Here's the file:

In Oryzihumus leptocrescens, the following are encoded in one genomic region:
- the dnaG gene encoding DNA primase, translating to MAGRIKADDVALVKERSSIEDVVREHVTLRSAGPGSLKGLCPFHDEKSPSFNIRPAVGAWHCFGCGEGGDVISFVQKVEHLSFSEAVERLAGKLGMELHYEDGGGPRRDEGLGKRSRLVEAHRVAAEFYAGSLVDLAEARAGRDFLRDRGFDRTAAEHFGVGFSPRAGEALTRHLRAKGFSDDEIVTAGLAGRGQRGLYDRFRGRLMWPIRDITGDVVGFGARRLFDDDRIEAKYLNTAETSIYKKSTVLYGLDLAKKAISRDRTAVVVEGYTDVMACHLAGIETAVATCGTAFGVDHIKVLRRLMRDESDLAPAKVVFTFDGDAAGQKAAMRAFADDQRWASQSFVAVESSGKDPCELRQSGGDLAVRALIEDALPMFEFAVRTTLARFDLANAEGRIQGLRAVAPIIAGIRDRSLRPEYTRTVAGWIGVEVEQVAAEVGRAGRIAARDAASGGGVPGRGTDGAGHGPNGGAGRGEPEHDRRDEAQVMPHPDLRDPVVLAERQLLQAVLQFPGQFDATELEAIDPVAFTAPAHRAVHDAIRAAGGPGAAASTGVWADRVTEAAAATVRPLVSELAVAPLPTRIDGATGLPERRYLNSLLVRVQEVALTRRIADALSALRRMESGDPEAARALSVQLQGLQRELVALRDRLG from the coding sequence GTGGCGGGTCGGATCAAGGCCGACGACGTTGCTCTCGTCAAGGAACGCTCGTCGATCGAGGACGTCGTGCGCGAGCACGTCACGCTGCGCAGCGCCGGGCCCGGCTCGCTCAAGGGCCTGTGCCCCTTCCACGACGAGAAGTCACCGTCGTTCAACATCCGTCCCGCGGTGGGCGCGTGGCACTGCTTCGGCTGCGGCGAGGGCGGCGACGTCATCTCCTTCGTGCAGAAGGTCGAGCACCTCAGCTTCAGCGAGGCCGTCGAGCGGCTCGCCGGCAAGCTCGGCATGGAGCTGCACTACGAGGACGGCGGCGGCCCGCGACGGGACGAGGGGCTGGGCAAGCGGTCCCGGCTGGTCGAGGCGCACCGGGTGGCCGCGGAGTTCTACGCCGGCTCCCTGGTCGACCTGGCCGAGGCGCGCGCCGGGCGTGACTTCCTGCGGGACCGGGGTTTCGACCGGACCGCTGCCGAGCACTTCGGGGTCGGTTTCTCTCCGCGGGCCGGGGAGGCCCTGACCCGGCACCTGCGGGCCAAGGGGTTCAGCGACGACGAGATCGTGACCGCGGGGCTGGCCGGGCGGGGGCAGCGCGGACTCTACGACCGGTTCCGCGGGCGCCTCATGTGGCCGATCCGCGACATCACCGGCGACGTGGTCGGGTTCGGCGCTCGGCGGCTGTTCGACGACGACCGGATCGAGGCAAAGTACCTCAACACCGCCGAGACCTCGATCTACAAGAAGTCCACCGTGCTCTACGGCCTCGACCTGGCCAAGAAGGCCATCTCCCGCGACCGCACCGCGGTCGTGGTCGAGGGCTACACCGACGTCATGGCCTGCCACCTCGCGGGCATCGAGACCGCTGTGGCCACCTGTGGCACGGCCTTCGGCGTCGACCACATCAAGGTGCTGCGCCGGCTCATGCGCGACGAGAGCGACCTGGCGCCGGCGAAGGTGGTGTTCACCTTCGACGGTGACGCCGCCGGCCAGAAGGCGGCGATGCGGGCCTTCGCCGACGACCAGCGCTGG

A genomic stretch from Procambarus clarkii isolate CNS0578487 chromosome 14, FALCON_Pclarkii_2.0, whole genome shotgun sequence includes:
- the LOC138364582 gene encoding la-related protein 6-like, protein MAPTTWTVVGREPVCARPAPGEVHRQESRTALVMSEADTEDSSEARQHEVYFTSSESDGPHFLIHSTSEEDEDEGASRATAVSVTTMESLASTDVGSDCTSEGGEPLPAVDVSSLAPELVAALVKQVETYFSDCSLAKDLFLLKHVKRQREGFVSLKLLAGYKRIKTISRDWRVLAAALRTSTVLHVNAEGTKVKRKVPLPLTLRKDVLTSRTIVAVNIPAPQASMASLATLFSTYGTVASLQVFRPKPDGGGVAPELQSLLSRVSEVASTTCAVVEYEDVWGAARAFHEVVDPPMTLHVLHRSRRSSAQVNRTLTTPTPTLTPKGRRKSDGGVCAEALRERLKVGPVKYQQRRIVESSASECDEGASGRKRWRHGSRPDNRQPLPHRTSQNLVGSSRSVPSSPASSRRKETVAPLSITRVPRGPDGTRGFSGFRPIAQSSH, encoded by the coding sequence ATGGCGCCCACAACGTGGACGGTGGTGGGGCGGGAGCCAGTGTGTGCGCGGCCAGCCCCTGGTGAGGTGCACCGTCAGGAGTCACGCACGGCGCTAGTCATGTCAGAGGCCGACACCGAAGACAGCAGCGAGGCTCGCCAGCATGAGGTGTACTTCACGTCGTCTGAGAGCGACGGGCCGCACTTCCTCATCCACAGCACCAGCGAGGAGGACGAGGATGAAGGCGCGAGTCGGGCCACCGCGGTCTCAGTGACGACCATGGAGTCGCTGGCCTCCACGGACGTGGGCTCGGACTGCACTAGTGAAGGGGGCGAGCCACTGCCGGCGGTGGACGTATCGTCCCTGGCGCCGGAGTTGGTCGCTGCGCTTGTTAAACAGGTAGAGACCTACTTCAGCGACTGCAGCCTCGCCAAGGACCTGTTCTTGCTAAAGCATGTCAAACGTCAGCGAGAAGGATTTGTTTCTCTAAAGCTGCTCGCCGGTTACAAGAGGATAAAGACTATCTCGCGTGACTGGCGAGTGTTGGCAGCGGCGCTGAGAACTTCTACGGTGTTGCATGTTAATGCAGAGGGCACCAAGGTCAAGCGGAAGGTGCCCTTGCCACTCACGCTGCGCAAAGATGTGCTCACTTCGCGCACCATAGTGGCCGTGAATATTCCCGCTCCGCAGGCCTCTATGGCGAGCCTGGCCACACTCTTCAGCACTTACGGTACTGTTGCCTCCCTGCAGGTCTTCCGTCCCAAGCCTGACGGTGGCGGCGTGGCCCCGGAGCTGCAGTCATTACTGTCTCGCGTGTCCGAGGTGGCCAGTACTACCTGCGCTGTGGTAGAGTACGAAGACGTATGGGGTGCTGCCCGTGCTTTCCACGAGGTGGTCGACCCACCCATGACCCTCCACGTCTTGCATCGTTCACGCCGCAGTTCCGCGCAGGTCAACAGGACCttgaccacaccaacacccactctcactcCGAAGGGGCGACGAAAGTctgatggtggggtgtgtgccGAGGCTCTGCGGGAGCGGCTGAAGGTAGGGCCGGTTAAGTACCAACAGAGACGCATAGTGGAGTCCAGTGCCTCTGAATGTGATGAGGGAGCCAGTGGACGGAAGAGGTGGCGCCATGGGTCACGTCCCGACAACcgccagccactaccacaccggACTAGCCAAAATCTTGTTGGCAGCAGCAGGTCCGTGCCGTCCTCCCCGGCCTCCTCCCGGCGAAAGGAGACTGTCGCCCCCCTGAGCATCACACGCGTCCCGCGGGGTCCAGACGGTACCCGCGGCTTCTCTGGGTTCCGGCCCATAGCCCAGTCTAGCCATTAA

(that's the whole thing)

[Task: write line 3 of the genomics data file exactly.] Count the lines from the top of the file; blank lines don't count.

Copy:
A genomic stretch from Procambarus clarkii isolate CNS0578487 chromosome 14, FALCON_Pclarkii_2.0, whole genome shotgun sequence includes: